- Koraishutir Kachori (VG) - This poori is made with plain white flour and stuffed with mildly-spiced green peas that are ground to allow for ease of stuffing.
Image: Kachoris and chai
- Dosa (VG) - You can’t go past a classic dosa which is a staple breakfast item for many hailing from the south of India. Restaurants here serve over-sized crispy cylinder-like dosas, but when made at home the dosas resemble the French crepe. They are served with a piping hot sambhar, or coconut and tomato chutneys, if you prefer a lighter variation.
- Idli (VG) - These are steamed fermented rice cakes and are almost always eaten with chutneys on the side.
Image: Stuffed idlis served with sambhar
- Upma (VG) - A savoury dish made from semolina and a tadka consisting of curry leaves, mustard seeds and dried kashmiri chillies.
- Appam (VG) - Native to Kerala and Sri Lanka (where they are known as hoppers), appams are crepes made from a batter of fermented rice and fresh coconut that have a pillow-like appearance. My favourite way to eat them is with sweet coconut milk poured over. They are traditionally had with stew like this vegetable one pictured below.
Image: Appam and stew
- Pav bhaji (V) - Commonly sold as a street food, pav bhaji consists of a spicy mix of roughly pureed vegetables (potato, capsicum, cauliflower) slathered over a white bread buns that have been buttered and toasted on a tava. Don’t forget to garnish your dish with finely diced onions, a squeeze of lemon and more butter for good measure.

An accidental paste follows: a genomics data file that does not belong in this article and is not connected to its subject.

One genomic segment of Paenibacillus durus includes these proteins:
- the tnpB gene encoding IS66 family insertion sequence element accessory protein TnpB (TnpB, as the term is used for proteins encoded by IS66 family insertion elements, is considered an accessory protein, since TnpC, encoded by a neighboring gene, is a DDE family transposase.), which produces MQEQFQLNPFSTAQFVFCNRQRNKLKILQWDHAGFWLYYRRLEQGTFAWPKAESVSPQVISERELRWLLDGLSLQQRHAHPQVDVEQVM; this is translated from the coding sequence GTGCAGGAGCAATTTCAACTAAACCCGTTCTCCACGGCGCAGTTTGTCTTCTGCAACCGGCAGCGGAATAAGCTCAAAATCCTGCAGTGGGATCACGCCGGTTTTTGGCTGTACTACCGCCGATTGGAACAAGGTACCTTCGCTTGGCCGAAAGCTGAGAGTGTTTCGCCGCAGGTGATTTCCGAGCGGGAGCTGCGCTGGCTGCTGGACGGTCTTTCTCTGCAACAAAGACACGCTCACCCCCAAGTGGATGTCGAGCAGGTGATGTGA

- Andha Burji - One of my all time favourite breakfast items is spiced scrambled eggs. You could never return to normal scrambled eggs once you have had these and you can whip this dish up with just pantry ingredients. The Parsi community has a similar variation called Andha Aakoori which is also worth a try.
- Thalipeeth (VG) - A savoury pancake made from a mixture of spices, fresh ingredients like onion and tomato and from chickpea flour and wholewheat flour (atta). A Gujarati version of this is called Pudla and uses semolina in place of flour. Tomatoes and onions are replaced by green peppers and ginger. Yoghurt is added to the mix which makes the pancake very soft.
- Khaman Dhokla - Synonymous with all things Gujarati, this dish is unlike anything you have experienced. It is a steamed cake made from a mix of chickpea flour and semolina with a dash of lemon juice. Once the batter has fermented, it is steamed and garnished with a tadka of mustard seeds, asafoetida, curry leaves and green chilli.
- Puran Poli (VG) - Enjoyed during festivals and celebrations, puran poli is a sweet dish that consists of flatbreads stuffed with dried and sweetened filling of channa dal, nutmeg and cardamom.
- Filos (V) - This is a classic Goan breakfast item and is much like your classic banana pancakes but with a few twists - atta instead of plain flour, jaggery in place of sugar and the addition of coconut. In my humble and biased opinion, these are much tastier!
Which of the above is our favourite or which would you like to try? Comment below and let us know.